Strong passwords are now, where huge computing resources like hashed databases and botnets are available for cracking, about 15 to 20 characters long. Few people can remember so long passwords error-free, especially if they make some longer holiday. Therefore, write to the password and put it in his wallet. (That's still heretical but I have a good Reference - Bruce Schneier )
- To protect against unauthorized use of the written down password one should append some characters that you really have in your head.
Now it is so that a forgotten password is at least as bad as a cracked. A button labeled "Forgot your password, sent new by e-mail" does not exist in Bitcoin. So the consequence of "Password away" is inevitable "money away ". Don't forget that!
- The written-down password should be preserved in something like a bank deposit box (can be rented for a few bucks yearly) or in a fireproof safe. I you have USD 100,000 in BTC, you want to have a fireproof safe if your house has burned down. Believe me.
Passphrases (password phrases) or mantras
- An alternative to passwords which has at least the same strength against techniques like rainbow tables, but is in comparison much easier to remember is the use of pass-phrases or a "mantra". The required length depends on the use. Passphrases for online services may be safe enough with four common words. Secure passphrases for files (which can be rapidly tried off-line) should contain at least six unusual words and at least 35 characters in length. This comic by XKCD explains the principle.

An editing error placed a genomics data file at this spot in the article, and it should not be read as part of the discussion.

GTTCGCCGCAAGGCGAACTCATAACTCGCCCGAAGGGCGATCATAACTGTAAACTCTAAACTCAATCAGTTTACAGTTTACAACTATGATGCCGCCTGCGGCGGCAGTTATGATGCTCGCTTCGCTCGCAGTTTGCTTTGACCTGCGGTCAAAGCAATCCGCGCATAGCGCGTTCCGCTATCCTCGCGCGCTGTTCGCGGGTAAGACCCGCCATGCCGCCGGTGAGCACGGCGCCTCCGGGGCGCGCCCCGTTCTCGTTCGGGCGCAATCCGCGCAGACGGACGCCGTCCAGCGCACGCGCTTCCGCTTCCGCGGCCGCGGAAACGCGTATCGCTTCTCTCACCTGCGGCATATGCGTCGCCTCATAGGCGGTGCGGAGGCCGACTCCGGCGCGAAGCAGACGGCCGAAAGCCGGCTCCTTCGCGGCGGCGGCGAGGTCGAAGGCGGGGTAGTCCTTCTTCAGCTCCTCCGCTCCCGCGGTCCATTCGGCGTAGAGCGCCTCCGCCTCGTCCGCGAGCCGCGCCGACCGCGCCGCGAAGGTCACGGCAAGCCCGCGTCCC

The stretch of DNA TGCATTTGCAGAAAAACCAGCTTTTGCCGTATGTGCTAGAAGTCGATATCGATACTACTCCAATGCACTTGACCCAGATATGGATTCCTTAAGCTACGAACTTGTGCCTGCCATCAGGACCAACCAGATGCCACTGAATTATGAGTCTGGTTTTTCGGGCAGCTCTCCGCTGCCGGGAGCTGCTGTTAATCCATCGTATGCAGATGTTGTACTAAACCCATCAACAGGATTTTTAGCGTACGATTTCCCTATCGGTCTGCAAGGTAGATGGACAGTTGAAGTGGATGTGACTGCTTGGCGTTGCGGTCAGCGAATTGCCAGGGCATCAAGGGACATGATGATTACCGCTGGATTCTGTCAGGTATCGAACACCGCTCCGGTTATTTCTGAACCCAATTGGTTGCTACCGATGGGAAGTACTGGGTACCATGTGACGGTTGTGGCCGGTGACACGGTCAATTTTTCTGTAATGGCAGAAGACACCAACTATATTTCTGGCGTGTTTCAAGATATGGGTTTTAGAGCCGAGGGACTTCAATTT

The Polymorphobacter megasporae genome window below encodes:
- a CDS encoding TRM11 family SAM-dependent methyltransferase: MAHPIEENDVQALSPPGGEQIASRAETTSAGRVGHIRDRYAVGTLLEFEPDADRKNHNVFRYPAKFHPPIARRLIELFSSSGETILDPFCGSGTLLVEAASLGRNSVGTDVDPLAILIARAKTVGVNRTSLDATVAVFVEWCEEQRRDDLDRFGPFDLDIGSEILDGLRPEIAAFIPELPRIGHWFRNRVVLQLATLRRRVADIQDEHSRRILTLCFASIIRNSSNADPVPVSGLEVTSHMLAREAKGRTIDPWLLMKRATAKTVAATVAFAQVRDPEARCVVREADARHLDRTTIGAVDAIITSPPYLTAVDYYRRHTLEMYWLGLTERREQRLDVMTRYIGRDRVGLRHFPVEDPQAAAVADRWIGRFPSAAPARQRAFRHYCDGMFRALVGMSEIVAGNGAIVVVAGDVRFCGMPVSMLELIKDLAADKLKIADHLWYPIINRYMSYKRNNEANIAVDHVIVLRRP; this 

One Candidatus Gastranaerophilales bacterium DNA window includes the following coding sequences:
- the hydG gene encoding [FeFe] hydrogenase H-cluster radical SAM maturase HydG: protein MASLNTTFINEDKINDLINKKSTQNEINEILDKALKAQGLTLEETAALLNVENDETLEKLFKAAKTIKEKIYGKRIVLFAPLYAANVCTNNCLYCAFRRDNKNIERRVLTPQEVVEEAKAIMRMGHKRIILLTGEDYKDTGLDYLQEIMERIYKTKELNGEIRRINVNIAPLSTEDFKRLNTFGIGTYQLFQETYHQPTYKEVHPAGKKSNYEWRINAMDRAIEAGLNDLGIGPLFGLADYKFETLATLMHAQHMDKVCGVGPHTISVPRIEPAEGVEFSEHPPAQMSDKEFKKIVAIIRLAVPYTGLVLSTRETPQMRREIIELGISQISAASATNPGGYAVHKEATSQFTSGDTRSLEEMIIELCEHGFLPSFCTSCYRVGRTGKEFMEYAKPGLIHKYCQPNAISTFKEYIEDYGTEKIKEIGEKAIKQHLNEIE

- An example sentence would be: "The Lemon flambé the okapi a phosphorescent absolution."
- Much of the strength of this method relies on technical reasons: Once a password has reached a certain minimal complexity, the fastest way to crack the password is a brute-force search with rainbow tables and charts. And since for this methods, the length of the password is the decisive factor, long pass phrases, which are comparatively much better to remember, win over short very complex passwords (which are hard to remember but easier to crack).
- In-depth information on passphrases here: passphrase FAQ by Randall T. Williams.
- Warning: Completely unsuitable are fixed expressions and popular idioms. Don't use any meaningful sentence and anything that might be published on the web.
Special Linux distributions
To secure a Windows system comprehensively is a complex and difficult task. Securing which is appropriate for the administration of five-figure amounts requires knowledge which the average user does not have.
As an alternative, there are some special Linux distributions. Using them, one can create a secure space specially for Bitcoin, and they require almost no setup:
- c't Bankix, a distribution for online banking, is a adapted and, of course, free version of Ubuntu that was created by the renowned German Heise magazine publisher. Following to the (important) first update the system will be put on a read-only medium and cannot longer be manipulated by unauthorized changes to the software.
- Damn Small Linux is a popular, small Debian-based Linux, which contains only the most important functions and thus provides less attack surface. The derivation from Debian guarantees speedy and thorough security updates.
- Knoppix is a popular live-CD distribution with excellent hardware detection, which has a slightly larger footprint than Damn Small Linux, and a number of interesting features. For example, it offers support for blind and visually impaired persons.
- LinuxCoin, many additional functions for mining
The following distributions are suitable only for users with good knowledge. However, their excellent safety features makes them quite interesting starting points for Bitcoin Appliances: